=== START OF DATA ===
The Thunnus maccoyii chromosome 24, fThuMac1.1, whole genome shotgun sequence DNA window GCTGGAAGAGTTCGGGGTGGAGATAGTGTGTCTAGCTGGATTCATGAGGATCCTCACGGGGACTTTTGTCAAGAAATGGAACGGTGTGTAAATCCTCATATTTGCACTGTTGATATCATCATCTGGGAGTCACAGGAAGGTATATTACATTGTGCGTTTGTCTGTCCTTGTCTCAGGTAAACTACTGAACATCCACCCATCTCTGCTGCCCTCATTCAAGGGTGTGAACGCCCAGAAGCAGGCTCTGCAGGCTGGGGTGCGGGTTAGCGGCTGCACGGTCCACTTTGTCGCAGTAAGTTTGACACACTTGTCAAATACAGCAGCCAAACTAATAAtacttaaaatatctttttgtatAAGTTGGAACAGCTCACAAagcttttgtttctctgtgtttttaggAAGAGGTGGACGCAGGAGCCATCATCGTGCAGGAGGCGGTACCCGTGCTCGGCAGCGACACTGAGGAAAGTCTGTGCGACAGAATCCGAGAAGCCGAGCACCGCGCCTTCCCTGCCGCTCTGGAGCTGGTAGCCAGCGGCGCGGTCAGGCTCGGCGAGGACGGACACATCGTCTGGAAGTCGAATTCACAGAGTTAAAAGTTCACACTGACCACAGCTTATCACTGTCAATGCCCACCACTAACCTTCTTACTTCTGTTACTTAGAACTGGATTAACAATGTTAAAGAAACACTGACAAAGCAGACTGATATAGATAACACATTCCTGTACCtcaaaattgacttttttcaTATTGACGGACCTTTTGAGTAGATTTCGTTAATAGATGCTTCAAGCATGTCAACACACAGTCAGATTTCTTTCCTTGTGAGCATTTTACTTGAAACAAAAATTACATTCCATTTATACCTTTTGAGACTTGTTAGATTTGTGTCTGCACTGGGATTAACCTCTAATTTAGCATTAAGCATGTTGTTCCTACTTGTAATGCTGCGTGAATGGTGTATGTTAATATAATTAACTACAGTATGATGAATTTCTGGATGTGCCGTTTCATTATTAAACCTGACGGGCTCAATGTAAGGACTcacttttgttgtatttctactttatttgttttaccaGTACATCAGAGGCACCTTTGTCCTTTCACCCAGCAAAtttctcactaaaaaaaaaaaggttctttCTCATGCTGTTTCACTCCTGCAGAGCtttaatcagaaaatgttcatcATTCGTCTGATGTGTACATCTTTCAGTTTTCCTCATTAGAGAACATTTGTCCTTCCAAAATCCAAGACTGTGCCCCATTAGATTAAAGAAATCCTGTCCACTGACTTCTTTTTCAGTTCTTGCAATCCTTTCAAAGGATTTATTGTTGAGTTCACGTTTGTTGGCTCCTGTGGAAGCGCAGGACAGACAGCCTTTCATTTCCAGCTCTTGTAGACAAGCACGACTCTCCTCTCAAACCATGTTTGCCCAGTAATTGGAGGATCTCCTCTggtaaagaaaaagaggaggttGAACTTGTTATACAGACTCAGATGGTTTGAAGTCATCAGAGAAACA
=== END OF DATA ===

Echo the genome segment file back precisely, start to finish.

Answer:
The Thunnus maccoyii chromosome 24, fThuMac1.1, whole genome shotgun sequence DNA window GCTGGAAGAGTTCGGGGTGGAGATAGTGTGTCTAGCTGGATTCATGAGGATCCTCACGGGGACTTTTGTCAAGAAATGGAACGGTGTGTAAATCCTCATATTTGCACTGTTGATATCATCATCTGGGAGTCACAGGAAGGTATATTACATTGTGCGTTTGTCTGTCCTTGTCTCAGGTAAACTACTGAACATCCACCCATCTCTGCTGCCCTCATTCAAGGGTGTGAACGCCCAGAAGCAGGCTCTGCAGGCTGGGGTGCGGGTTAGCGGCTGCACGGTCCACTTTGTCGCAGTAAGTTTGACACACTTGTCAAATACAGCAGCCAAACTAATAAtacttaaaatatctttttgtatAAGTTGGAACAGCTCACAAagcttttgtttctctgtgtttttaggAAGAGGTGGACGCAGGAGCCATCATCGTGCAGGAGGCGGTACCCGTGCTCGGCAGCGACACTGAGGAAAGTCTGTGCGACAGAATCCGAGAAGCCGAGCACCGCGCCTTCCCTGCCGCTCTGGAGCTGGTAGCCAGCGGCGCGGTCAGGCTCGGCGAGGACGGACACATCGTCTGGAAGTCGAATTCACAGAGTTAAAAGTTCACACTGACCACAGCTTATCACTGTCAATGCCCACCACTAACCTTCTTACTTCTGTTACTTAGAACTGGATTAACAATGTTAAAGAAACACTGACAAAGCAGACTGATATAGATAACACATTCCTGTACCtcaaaattgacttttttcaTATTGACGGACCTTTTGAGTAGATTTCGTTAATAGATGCTTCAAGCATGTCAACACACAGTCAGATTTCTTTCCTTGTGAGCATTTTACTTGAAACAAAAATTACATTCCATTTATACCTTTTGAGACTTGTTAGATTTGTGTCTGCACTGGGATTAACCTCTAATTTAGCATTAAGCATGTTGTTCCTACTTGTAATGCTGCGTGAATGGTGTATGTTAATATAATTAACTACAGTATGATGAATTTCTGGATGTGCCGTTTCATTATTAAACCTGACGGGCTCAATGTAAGGACTcacttttgttgtatttctactttatttgttttaccaGTACATCAGAGGCACCTTTGTCCTTTCACCCAGCAAAtttctcactaaaaaaaaaaaggttctttCTCATGCTGTTTCACTCCTGCAGAGCtttaatcagaaaatgttcatcATTCGTCTGATGTGTACATCTTTCAGTTTTCCTCATTAGAGAACATTTGTCCTTCCAAAATCCAAGACTGTGCCCCATTAGATTAAAGAAATCCTGTCCACTGACTTCTTTTTCAGTTCTTGCAATCCTTTCAAAGGATTTATTGTTGAGTTCACGTTTGTTGGCTCCTGTGGAAGCGCAGGACAGACAGCCTTTCATTTCCAGCTCTTGTAGACAAGCACGACTCTCCTCTCAAACCATGTTTGCCCAGTAATTGGAGGATCTCCTCTggtaaagaaaaagaggaggttGAACTTGTTATACAGACTCAGATGGTTTGAAGTCATCAGAGAAACA